The patient should arrive shortly. I have already read the file we have on his case - I don't find it all that unique, but gramps thinks otherwise. The file is a bit small...actually, it's even pathetic. All provided facts are his family name - Kanda - which was gotten from the neighbors - and the physical data, such as bloodtype, height, weight and et cetera. Apparently, his family were immigrants that were killed in a fire...rather, arson, during the Liverpool accident about two years ago - no wonder no one could tell anything about them; there are none of their relatives here in England. I think I have that newspaper somewhere, I'll have to check it again. Anyway, the boy survived through a miracle, and ever since he hadn't woken up from a coma-like trance. He was terribly burned in the fire, but after all of this time, there's practically no sign of the wounds anymore.

Apparently, these two years the patient was kept in the White Cross hospital. To be honest, I am surprised he survived. That hospital's personnel has an absolute zero qualifications when it comes to mental cases. They'd probably just put a plate with food next to a patient in coma and expect him to eat by himself. There are only two or three doctors per whole hospital who know how to deal with cases like this. It's probably thanks to them that the subject survived at all.

Indeed, this is a curious case.

They should be arriving about now. I'd better go out and meet them.


The day was beautiful, but not very hot. The old trees of the asylum's yard were throwing huge shadows over the patients and nurses who were having the afternoon walk. No one even payed any attention when the rusty gate opened for a moment and closed again, being locked right afterwards.

Two sanitars carried the stretcher with a sickly looking young man, almost a boy, in it. He was so pale that it almost didn't look human; his eyes were slightly open but he didn't seem to see anything in front of him. He had long, dark hair that was braided so it wouldn't get in the way when he was being taken care of in hospital; it obviously was really beautiful once but apparently it hadn't been washed for a while.

'What kind of a hole is that hospital?' the young doctor caught himself thinking as he opened the door so the sanitars could bring the stretcher in. Here in Black Order asylum, the nurses always paid attention to the patients' hygiene and well- being while the doctors did their best to try and cure their diseases or at least make it better. The boy on the stretcher looked like he was being fed once a week, and the doctor suddenly thought that it was yet another miracle he reached the asylum alive. He obviously wasn't properly taken care of during those years.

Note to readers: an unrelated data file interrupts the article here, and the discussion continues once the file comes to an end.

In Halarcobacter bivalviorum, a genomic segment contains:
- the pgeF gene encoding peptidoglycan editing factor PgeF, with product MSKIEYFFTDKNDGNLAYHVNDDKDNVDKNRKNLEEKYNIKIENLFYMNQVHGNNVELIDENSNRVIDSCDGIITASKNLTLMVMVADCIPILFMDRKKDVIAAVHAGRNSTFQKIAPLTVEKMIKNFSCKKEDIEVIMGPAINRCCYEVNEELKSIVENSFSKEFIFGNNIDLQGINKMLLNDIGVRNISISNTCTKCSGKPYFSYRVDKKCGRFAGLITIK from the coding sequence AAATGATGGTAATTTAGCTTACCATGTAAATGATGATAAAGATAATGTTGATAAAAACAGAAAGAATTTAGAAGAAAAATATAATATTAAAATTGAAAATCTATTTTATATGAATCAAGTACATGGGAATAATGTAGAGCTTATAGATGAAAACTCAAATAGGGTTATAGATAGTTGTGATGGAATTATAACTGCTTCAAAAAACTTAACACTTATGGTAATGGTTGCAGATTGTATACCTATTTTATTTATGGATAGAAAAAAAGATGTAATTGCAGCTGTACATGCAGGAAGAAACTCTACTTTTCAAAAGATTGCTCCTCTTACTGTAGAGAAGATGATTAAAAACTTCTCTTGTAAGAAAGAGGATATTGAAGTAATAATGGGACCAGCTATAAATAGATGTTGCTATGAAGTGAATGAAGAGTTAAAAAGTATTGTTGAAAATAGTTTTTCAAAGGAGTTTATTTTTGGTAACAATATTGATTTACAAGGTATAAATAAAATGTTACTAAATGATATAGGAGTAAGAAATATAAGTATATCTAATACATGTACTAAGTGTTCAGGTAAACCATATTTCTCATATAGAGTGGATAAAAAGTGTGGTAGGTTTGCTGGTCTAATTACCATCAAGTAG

There was a moment of shock just as the sanitars were carrying him though the door; out of nowhere, a scrawny and sickly looking striped cat jumped on the boy in the stretcher, nearly causing the sanitars to drop it, and the doctor had a hard time throwing the cat off as it released its claws into the boy's shirt and held on as if both of their lives depended on it. In a few moments though, the cat was thrown out into the garden, and the stretcher was safely brought in.

The young doctor called for a couple of nurses and told them everything that had to be done, starting with bathing the patient and finishing with taking him to the ward that was prepared and helping him to eat. "I'll start the treatment tomorrow," Lavi mumbled, motioning the nurses to get going. "First we need to know exactly how the patient's state is and then fix it." He looked at the file, appearing somewhat in thought, and went to his office.


June 26, 1882

It's strange. It's very strange.

Over a week had passed, and we managed to fix the patient up a bit - physically, at least. However, I can't seem to get any response from him. His look remains just as empty no matter how close the light is moved, he doesn't even flinch as I slam two wooden cubes together right next to his ear. Like the flames of the fire had burnt out all of his senses. And at the same time, he doesn't seem harmed to me. It must be the decease that's keeping him isolated, and I am going to find a cure for that. Right now unfortunately, all we can think of is small portions of morphine daily, and it doesn't seem to affect him at all.

Last week we received what was left of the family's property - an old Japanese sword that seems to be hand-crafted, and a toy rabbit. The toy is terribly worn off and it has only one eye. I put it in the patient's ward, maybe something from familiar environment can make him feel better. The sword I'm keeping in my office; if he ever leaves - wait, what am I saying? Of course I am going to find a cure! - WHEN he leaves, he'll probably want to take it, but there are strict rules about any sharp things within patient's rules, and I must say they might be not strict enough for some cases. We don't even serve knives with food, and I think I don't need to explain why when I am working at an asylum for mental cases.

I've looked through everything what I could possibly find about the accident, but the information is very poor. The papers only stated that the family was Japanese immigrants, peaceful people and liked by neighbours. Their teenage son was attending the local school. He wasn't a very good student, nor a very bad one - your typical average family. The family also had a daughter, who was supposed to enter school the following year. Who could have meant harm to them? Generally, nothing important. However, there's also a mention of address. I think I can try to write or call to one of the neighbours - hopefully they're still living there - and find out a bit more.

If I'm ever to get into the depth's of this case's soul where he has himself locked in, I need to know as much as possible about him.